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Old 2010-04-07, 18:25   #2
henryzz
Just call me Henry
 
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"David"
Sep 2007
Liverpool (GMT/BST)

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Quote:
Originally Posted by 10metreh View Post
Someone has created a project called GIFFS - Great Internet Fast Factorization Search - to "search" for a way of working out the factors of n from the factors of n-1. The homepage is here.
I haven't looked through it all, but the fact that they say makes me think they probably don't know what they're doing.
I have seen this before(he posted on the PrimeNumbers mailing list).
Quote:
Originally Posted by Cris Stringfellow
Hi All,

Just to let you know, there's a new project some of you may be interested in joining.

It's called the Great Internet Fast Factorization Search, and it is meant to be a collaborative effort to find a new factorization algorithm.

Don't know if it's going to work, but it does have some good credentials, a new representation of integers, and an algorithm structure.

They're looking for people with ideas. Could be you guys.

Cheers,

Cris
Here was David Broadhurst's response:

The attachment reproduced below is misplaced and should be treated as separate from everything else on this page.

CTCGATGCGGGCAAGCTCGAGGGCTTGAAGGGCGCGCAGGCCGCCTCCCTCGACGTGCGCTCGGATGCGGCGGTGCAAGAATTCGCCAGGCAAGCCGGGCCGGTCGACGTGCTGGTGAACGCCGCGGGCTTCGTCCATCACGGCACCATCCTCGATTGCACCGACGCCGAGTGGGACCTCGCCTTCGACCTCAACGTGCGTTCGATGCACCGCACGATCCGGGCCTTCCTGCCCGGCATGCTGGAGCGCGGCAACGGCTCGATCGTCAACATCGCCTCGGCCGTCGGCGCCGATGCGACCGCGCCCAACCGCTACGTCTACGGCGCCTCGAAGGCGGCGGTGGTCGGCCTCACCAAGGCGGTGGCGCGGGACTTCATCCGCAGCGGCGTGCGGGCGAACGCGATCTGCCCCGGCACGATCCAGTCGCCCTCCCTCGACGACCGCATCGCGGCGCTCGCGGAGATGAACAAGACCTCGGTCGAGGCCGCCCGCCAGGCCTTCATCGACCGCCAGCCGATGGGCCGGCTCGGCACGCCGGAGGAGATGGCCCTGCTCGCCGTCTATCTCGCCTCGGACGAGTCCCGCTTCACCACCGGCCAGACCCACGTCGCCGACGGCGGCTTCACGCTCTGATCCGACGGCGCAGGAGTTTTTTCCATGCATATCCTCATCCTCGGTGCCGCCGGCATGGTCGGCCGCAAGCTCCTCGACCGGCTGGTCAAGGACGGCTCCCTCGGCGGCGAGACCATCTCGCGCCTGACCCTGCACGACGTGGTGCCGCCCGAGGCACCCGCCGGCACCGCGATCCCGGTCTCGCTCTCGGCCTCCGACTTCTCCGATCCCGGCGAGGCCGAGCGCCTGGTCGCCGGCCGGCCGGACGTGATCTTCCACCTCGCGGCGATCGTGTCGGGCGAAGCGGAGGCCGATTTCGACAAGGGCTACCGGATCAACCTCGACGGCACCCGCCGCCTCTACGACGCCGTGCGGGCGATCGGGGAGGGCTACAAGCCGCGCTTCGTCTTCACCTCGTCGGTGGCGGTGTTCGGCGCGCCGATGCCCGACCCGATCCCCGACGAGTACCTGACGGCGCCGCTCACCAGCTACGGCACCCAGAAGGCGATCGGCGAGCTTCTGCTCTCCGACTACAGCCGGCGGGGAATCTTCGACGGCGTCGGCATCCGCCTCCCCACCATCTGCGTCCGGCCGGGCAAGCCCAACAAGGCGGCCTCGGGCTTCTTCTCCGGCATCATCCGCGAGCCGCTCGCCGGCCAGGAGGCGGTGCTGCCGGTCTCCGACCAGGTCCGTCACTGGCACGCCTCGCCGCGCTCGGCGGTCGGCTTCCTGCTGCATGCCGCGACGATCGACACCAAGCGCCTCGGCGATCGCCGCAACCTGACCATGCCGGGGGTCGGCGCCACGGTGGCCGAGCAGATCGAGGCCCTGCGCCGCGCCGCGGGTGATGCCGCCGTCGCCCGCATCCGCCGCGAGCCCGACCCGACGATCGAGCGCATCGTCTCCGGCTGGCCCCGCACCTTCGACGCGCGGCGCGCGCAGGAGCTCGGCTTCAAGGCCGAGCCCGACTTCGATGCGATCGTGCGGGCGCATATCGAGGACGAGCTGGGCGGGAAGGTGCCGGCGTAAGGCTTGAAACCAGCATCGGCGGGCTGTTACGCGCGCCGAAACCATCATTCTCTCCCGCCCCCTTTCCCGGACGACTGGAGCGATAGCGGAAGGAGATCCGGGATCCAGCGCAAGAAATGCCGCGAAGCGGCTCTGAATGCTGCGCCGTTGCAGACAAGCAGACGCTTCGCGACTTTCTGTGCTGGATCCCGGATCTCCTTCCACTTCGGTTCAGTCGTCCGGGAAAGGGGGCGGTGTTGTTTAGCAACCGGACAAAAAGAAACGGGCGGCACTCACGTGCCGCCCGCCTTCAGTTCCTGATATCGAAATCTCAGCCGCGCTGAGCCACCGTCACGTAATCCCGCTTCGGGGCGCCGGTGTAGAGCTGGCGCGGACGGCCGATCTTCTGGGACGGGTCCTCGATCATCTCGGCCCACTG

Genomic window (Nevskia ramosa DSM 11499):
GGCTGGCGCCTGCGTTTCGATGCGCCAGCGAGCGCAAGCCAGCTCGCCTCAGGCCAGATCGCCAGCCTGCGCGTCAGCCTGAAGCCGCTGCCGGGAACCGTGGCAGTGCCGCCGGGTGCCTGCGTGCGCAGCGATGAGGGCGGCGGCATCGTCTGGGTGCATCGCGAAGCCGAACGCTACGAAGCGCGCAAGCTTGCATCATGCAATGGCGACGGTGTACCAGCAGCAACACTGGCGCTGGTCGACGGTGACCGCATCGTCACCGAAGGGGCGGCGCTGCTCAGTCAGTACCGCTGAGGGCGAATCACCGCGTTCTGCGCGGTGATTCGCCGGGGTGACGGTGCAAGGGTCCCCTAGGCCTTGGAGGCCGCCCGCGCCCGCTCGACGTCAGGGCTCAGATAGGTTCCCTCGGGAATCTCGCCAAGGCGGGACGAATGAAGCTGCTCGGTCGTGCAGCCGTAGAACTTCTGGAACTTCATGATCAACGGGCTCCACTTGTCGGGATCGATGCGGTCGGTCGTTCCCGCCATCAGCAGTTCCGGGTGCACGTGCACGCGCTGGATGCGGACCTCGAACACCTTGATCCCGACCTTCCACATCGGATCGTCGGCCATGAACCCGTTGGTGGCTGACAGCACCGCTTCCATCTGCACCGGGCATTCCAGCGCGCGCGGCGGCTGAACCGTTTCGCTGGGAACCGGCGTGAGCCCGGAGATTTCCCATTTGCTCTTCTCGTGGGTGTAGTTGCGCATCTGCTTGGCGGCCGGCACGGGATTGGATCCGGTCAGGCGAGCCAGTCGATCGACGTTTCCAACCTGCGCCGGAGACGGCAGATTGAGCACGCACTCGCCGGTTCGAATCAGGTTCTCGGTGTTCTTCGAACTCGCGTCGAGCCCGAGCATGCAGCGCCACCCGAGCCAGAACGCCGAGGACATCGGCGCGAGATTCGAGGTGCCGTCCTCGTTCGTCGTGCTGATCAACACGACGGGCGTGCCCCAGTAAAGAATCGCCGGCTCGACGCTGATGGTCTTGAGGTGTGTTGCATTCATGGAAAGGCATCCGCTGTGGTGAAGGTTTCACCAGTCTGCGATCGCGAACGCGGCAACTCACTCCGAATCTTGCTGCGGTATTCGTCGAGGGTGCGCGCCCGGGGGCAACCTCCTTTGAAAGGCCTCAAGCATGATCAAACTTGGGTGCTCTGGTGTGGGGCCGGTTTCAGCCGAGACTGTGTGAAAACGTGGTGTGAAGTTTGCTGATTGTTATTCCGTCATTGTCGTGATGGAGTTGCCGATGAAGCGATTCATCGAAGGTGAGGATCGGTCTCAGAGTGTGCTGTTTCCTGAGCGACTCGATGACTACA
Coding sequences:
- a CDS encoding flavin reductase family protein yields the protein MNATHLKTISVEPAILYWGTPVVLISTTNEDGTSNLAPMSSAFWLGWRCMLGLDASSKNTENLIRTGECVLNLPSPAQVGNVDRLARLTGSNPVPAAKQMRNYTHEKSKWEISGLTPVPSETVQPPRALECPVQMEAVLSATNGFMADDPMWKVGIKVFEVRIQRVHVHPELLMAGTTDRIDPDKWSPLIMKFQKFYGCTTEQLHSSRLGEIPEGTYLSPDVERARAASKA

Quote:
Originally Posted by David Broadhurst
Quote:
it is meant to be a collaborative effort to find a
new factorization algorithm.
Don't know if it's going to work
I do not think that it will work. Some of the smartest
individuals on planet Earth have thought, long and hard,
about factorization and our current algorithms derive from
their earnest endeavours. Simply announcing the proposal of
a glorified internet "think-tank" is rather unlikely to add
new gems, in my opinion. The internet is a great place to
instantiate existing ideas. New ideas are more often
developed in private, by methods of thought known only to
their inspired inventors (and sometimes not even by them).
Then they are meticulously published, for peer review by
other experts, who kick themselves for "not having thought
about that".

I should be glad to proved wrong; yet the prospects are meagre.

David
David later followed it up with:
Quote:
Originally Posted by David Broadhurst
Quote:
New ideas are more often developed in private, by methods
of thought known only to their inspired inventors
(and sometimes not even by them).
Then they are meticulously published, for peer review by
other experts, who kick themselves for "not having thought
about that".
I have now found the quote that was ringing in my mind.
It was, of course, Huxley on Darwin:

http://www.pbs.org/wgbh/evolution/library/02/2/l_022_09.html
"How extremely stupid not to have thought of that!"

David (even more stupid than Huxley :-)
It is probably a pointless project. The group has only about 10 members and only Cris has every posted anything(I havent checked in the last couple of days so don't quote me on that).
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